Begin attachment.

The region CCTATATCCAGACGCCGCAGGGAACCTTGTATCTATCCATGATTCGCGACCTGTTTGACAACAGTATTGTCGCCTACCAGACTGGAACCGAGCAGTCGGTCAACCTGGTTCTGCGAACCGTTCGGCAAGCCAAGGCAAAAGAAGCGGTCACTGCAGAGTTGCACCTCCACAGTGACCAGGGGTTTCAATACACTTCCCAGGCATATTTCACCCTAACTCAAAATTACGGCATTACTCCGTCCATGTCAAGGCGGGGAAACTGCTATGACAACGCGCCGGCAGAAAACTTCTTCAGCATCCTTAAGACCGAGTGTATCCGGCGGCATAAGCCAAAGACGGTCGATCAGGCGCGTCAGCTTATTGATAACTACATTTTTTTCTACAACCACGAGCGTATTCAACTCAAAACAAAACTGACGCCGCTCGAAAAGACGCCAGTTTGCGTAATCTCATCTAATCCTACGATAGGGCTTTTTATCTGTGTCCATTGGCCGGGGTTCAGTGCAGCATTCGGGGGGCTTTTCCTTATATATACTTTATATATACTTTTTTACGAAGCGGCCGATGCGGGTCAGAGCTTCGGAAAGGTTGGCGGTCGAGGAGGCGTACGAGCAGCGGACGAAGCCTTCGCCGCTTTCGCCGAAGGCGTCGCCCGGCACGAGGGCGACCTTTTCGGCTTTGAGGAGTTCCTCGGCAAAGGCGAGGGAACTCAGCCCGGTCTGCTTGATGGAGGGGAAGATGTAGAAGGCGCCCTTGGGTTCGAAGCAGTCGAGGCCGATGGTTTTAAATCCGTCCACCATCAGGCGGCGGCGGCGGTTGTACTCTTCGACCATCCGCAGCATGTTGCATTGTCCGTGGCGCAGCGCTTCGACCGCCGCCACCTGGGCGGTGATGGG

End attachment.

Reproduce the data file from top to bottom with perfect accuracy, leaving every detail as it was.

The region CCTATATCCAGACGCCGCAGGGAACCTTGTATCTATCCATGATTCGCGACCTGTTTGACAACAGTATTGTCGCCTACCAGACTGGAACCGAGCAGTCGGTCAACCTGGTTCTGCGAACCGTTCGGCAAGCCAAGGCAAAAGAAGCGGTCACTGCAGAGTTGCACCTCCACAGTGACCAGGGGTTTCAATACACTTCCCAGGCATATTTCACCCTAACTCAAAATTACGGCATTACTCCGTCCATGTCAAGGCGGGGAAACTGCTATGACAACGCGCCGGCAGAAAACTTCTTCAGCATCCTTAAGACCGAGTGTATCCGGCGGCATAAGCCAAAGACGGTCGATCAGGCGCGTCAGCTTATTGATAACTACATTTTTTTCTACAACCACGAGCGTATTCAACTCAAAACAAAACTGACGCCGCTCGAAAAGACGCCAGTTTGCGTAATCTCATCTAATCCTACGATAGGGCTTTTTATCTGTGTCCATTGGCCGGGGTTCAGTGCAGCATTCGGGGGGCTTTTCCTTATATATACTTTATATATACTTTTTTACGAAGCGGCCGATGCGGGTCAGAGCTTCGGAAAGGTTGGCGGTCGAGGAGGCGTACGAGCAGCGGACGAAGCCTTCGCCGCTTTCGCCGAAGGCGTCGCCCGGCACGAGGGCGACCTTTTCGGCTTTGAGGAGTTCCTCGGCAAAGGCGAGGGAACTCAGCCCGGTCTGCTTGATGGAGGGGAAGATGTAGAAGGCGCCCTTGGGTTCGAAGCAGTCGAGGCCGATGGTTTTAAATCCGTCCACCATCAGGCGGCGGCGGCGGTTGTACTCTTCGACCATCCGCAGCATGTTGCATTGTCCGTGGCGCAGCGCTTCGACCGCCGCCACCTGGGCGGTGATGGG